Link to the first draft:

NOTE: My first draft includes all reporting, up to this point, covering my three main sources. The multimedia elements, which are subject to change, will be inserted where there are asterisks and text in all caps. I have had multiple interviews with genetic counselors, whose input will be included in the form of audio and video for the final draft. I am also planning on including multimedia elements from interviews with a geneticist for the final draft. (I refer to my main characters primarily by their first names, a style choice that I am willing to change, but I find it sounds more personal.)

Friday Memo #5

This week was higher in triumphs than challenges, and I am happy with the progress I have made this week. Friday afternoon (today), I have my first interview with Dr. Penny Kendall Reed at her office in Yorkville. I took the time to ask my main characters if they had any questions for her since she is a geneticist. Brittany, who studied genetics in school, had very few questions, but my other two main characters had a slew of questions (many of which were similar to mine). In an e-mail, Brittany sent me the results of her 23andMe test and gave me permission to use them on my multimedia website. She also explained everything to me in depth and told me what she was most worried about in terms of her results. 

After my interview with Dr. Reed, I will have to decide whether I need more expert sources with different backgrounds and knowledge. As Asmaa pointed out in class a few weeks ago, it doesn’t sound natural to insert expert sources throughout the story just for the sake of it, so I will try to incorporate my expert source(s) as characters too. 

Over reading week, I’m going to begin writing my story. At this point, I believe I have gathered enough information (for the first draft, at least) to begin writing. I want to start writing now because the sooner I notice gaps, the sooner I can address them with my sources. The first draft is due in about two months, so this should give me enough time to continue following up with my sources. 

Over reading week, I am also going to decide what website service to use for my MRP. I have been leaning towards WordPress since I am already very familiar with its functions, but I will explore other options. It is also going to be a good time to start piecing together which visual/multimedia elements I want to include. Now that I have permission to use Brittany’s genetic testing results, I am thinking about including a short video that explains them in depth with her voiceover. 

Friday Memo #4

This week, I faced some challenges but luckily, there were triumphs that made up for them (to a certain degree). I began my preliminary interviews with one of my experts, Dr. Penny Kendall-Reed, who will be returning from a vacation shortly. I will be meeting her at her office in the coming weeks for a formal interview.

I also spoke to one of my main characters, Sarah, over the weekend and asked her if she had any questions to ask the geneticist. Despite doing her own research, there were still a lot of things she was unsure about, so I will be sure to ask Penny her questions. I also spoke to my other main character, Brittany, who actually has a degree in genetics from Trent University. Aside from talking about her own experience with genetic testing, she has been giving me some lessons on genes, odds and common genetic illnesses. I’ve realized after talking to Brittany for a couple months now that she is in a very unique situation – she has studied genetics, but she’s also at risk of developing a genetic illness, something she didn’t know before she started studying. For that reason, I’m going to be focusing slightly more on Brittany (she’s also the youngest person at 23, and I was hoping my main characters would be around her age). Brittany’s sisters and parents are also willing to speak to me a bit about their family history and how they have grappled with Brittany’s chances of developing genetic illnesses.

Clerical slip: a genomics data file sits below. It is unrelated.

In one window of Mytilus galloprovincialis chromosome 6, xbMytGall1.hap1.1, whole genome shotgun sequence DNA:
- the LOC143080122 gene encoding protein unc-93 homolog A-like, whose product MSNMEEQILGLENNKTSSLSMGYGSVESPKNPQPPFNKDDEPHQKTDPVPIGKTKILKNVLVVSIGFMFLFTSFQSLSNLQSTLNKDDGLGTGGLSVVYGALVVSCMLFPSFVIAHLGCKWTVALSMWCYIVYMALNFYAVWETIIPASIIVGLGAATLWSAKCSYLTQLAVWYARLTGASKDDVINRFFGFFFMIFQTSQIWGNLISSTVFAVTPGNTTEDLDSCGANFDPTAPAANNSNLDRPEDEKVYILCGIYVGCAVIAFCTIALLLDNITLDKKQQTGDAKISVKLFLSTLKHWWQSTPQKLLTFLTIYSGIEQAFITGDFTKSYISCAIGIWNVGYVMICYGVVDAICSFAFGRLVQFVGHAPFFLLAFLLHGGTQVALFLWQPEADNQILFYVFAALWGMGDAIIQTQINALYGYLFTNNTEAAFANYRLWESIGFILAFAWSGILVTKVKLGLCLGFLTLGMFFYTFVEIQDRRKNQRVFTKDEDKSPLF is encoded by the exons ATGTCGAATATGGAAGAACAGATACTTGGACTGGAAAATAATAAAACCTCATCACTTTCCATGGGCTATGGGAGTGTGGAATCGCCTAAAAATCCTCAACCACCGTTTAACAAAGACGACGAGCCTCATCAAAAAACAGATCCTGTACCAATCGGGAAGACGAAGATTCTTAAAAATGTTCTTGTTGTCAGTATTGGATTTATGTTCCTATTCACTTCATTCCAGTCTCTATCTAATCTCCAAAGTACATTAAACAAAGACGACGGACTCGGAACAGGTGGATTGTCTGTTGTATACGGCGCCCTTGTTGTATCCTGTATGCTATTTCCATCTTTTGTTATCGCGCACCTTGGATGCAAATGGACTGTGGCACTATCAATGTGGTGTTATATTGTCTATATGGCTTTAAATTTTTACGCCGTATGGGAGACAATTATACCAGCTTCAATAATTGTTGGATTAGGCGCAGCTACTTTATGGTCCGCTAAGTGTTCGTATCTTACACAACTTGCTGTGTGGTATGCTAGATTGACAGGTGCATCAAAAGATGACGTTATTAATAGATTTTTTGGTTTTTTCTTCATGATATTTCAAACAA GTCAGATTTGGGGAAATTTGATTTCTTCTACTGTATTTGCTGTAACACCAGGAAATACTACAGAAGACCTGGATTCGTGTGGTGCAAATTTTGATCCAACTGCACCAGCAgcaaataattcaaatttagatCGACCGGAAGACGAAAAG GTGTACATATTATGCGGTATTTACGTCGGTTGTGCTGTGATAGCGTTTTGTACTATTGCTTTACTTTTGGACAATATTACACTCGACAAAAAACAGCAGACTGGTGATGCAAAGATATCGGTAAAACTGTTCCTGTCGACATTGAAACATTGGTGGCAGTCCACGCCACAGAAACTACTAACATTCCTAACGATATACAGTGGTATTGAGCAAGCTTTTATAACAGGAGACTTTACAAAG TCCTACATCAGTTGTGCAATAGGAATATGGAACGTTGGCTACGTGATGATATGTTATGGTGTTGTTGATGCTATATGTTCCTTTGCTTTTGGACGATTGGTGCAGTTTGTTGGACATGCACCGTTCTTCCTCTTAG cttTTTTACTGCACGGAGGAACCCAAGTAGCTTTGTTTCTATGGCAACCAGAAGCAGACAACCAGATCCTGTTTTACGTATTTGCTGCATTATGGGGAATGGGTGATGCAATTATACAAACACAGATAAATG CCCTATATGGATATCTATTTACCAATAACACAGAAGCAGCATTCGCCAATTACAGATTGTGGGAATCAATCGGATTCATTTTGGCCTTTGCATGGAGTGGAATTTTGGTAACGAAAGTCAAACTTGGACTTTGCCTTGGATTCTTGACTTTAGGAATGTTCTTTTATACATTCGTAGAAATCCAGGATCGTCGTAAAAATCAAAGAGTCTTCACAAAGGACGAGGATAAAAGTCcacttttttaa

One challenge that I faced this week was with Sarah. I mentioned in my last memo that she would be busy in the coming weeks and would have as much time to speak with me. She let me know over the weekend that her family does not want to be involved because it makes them too emotional and worried. This is not detrimental, however I would have liked to include their input. The family’s unwillingness to talk actually contributes something to this story though, since it is such a sensitive topic. I think it will be worthwhile asking all my main characters more about their family’s involvement and whether they are supportive of their decisions. 

Friday Memo #3

This week brought with it some challenges and triumphs, as per usual. The main challenge is that one of my main characters let me know that she’s going to be fairly busy in the coming weeks, meaning she won’t have much time to speak to me. We set up a phone interview over the weekend that I hope will cover a good amount. She is still willing to participate and give me her time, its just going to be a little less than expected. This will allow me to explore other potential secondary characters in more depth to see what more they have to offer.

Since I’m going to be interviewing a geneticist soon, I have asked my main characters if they have any questions for her. In addition to my questions, they have questions that I would not have thought of, and I think it’s a good way to get them involved. They are experiencing anxieties about their own genes and how it can impact their children, so it would be a good opportunity for them to learn and have some of their questions answered. 

As the due date for the first draft approaches, I’m beginning to think that the first draft is going to look like mostly text, with one or two visual elements. For the first draft, I am going to have the website created and map out which visual elements will be where, but I think I should focus on the content before adding other digital elements.